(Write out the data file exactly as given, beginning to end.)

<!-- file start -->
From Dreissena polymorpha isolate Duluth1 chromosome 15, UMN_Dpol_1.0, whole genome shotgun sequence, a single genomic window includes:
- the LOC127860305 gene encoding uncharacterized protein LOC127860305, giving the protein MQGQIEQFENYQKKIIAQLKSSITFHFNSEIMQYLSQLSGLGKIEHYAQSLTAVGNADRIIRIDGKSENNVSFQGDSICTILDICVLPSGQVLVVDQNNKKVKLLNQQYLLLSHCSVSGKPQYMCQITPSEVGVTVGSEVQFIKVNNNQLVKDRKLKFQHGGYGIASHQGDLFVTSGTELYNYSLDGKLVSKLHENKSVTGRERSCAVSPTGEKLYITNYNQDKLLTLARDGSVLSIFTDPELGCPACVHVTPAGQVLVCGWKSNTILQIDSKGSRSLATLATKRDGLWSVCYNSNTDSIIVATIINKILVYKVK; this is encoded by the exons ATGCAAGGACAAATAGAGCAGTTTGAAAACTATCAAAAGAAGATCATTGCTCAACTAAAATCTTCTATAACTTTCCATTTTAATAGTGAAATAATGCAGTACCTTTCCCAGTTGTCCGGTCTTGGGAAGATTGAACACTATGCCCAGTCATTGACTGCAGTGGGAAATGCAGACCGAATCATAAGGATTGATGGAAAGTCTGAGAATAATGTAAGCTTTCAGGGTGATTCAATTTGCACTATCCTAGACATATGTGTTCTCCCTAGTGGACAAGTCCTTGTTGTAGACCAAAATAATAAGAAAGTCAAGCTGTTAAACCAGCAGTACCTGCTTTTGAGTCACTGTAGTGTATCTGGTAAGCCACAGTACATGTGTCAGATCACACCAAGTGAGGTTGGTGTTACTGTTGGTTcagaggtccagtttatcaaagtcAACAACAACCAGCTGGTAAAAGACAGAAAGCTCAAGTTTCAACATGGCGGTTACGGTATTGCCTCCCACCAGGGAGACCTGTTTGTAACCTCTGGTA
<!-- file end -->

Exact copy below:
From Dreissena polymorpha isolate Duluth1 chromosome 15, UMN_Dpol_1.0, whole genome shotgun sequence, a single genomic window includes:
- the LOC127860305 gene encoding uncharacterized protein LOC127860305, giving the protein MQGQIEQFENYQKKIIAQLKSSITFHFNSEIMQYLSQLSGLGKIEHYAQSLTAVGNADRIIRIDGKSENNVSFQGDSICTILDICVLPSGQVLVVDQNNKKVKLLNQQYLLLSHCSVSGKPQYMCQITPSEVGVTVGSEVQFIKVNNNQLVKDRKLKFQHGGYGIASHQGDLFVTSGTELYNYSLDGKLVSKLHENKSVTGRERSCAVSPTGEKLYITNYNQDKLLTLARDGSVLSIFTDPELGCPACVHVTPAGQVLVCGWKSNTILQIDSKGSRSLATLATKRDGLWSVCYNSNTDSIIVATIINKILVYKVK; this is encoded by the exons ATGCAAGGACAAATAGAGCAGTTTGAAAACTATCAAAAGAAGATCATTGCTCAACTAAAATCTTCTATAACTTTCCATTTTAATAGTGAAATAATGCAGTACCTTTCCCAGTTGTCCGGTCTTGGGAAGATTGAACACTATGCCCAGTCATTGACTGCAGTGGGAAATGCAGACCGAATCATAAGGATTGATGGAAAGTCTGAGAATAATGTAAGCTTTCAGGGTGATTCAATTTGCACTATCCTAGACATATGTGTTCTCCCTAGTGGACAAGTCCTTGTTGTAGACCAAAATAATAAGAAAGTCAAGCTGTTAAACCAGCAGTACCTGCTTTTGAGTCACTGTAGTGTATCTGGTAAGCCACAGTACATGTGTCAGATCACACCAAGTGAGGTTGGTGTTACTGTTGGTTcagaggtccagtttatcaaagtcAACAACAACCAGCTGGTAAAAGACAGAAAGCTCAAGTTTCAACATGGCGGTTACGGTATTGCCTCCCACCAGGGAGACCTGTTTGTAACCTCTGGTA